The two paddlewheels from the second commercial steamboat that sailed Lake Champlain more than two centuries ago have been found on the bottom of the lake
COLCHESTER, Vt. — The two paddlewheels from the second commercial steamboat that sailed Lake Champlain more than two centuries ago have been found on the bottom of the lake, officials said.
The paddlewheels from the steamboat Phoenix were discovered last weekend off Colchester Shoal in separate dives by Gary Lefebvre of Colchester using a remotely operated vehicle.
The discovery was announced Friday by the Vermont Division for Historic Preservation and the Lake Champlain Maritime Museum.
The Phoenix was launched in 1815. It sailed a regular schedule between Whitehall, New York, and St. Johns, Quebec, stopping at ports along the lake.
The style of the paddlewheels and the charring indicated it came from the Phoenix, which burned off Colchester on Sept. 4, 1819, killing six of the 46 passengers and crew on board.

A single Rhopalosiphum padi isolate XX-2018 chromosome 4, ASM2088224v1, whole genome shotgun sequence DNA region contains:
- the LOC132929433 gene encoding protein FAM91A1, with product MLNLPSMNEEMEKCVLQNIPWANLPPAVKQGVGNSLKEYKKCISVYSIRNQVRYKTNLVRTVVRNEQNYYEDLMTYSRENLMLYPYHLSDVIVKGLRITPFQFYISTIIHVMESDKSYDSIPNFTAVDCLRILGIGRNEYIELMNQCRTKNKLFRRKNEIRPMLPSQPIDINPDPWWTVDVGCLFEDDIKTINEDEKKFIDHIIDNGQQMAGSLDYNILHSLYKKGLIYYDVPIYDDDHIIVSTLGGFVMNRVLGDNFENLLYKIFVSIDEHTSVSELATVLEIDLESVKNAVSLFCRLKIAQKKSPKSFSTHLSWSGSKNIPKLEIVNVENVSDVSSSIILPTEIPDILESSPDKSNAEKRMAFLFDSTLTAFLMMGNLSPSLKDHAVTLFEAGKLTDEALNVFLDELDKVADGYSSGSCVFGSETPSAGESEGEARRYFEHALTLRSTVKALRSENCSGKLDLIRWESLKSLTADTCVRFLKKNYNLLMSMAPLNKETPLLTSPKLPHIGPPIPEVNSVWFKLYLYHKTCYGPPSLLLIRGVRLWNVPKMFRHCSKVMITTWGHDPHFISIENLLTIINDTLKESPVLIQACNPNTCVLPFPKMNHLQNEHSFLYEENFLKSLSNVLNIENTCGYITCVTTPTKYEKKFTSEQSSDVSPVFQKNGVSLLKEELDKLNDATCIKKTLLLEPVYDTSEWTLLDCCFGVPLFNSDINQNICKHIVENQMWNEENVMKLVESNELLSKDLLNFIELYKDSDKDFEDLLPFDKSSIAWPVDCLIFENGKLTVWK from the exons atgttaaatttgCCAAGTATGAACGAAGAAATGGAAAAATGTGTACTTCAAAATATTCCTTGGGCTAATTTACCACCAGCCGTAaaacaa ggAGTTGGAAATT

The hull burned to the waterline and drifted south to where it came to rest on the shoal. The ice later dragged the wreckage off the shoal to where it now rests.
“The Phoenix is one of the earliest known steamboat wrecks in the United States, and the discovery of the well-preserved paddlewheel structures adds to the significance of this nationally significant Underwater Preserve,” Scott Dillon, senior historic preservation review coordinator for the Division for Historic Preservation, said in a statement.
The wreck of the Phoenix, which is part of the Vermont Underwater Historic Preserve, is listed on the National Register of Historic Places. It is accessible to experienced scuba divers.
A depth reading from a photo taken of one of the paddlewheels by the remote operated vehicle indicates at least one of them is in much deeper water than the body of the vessel.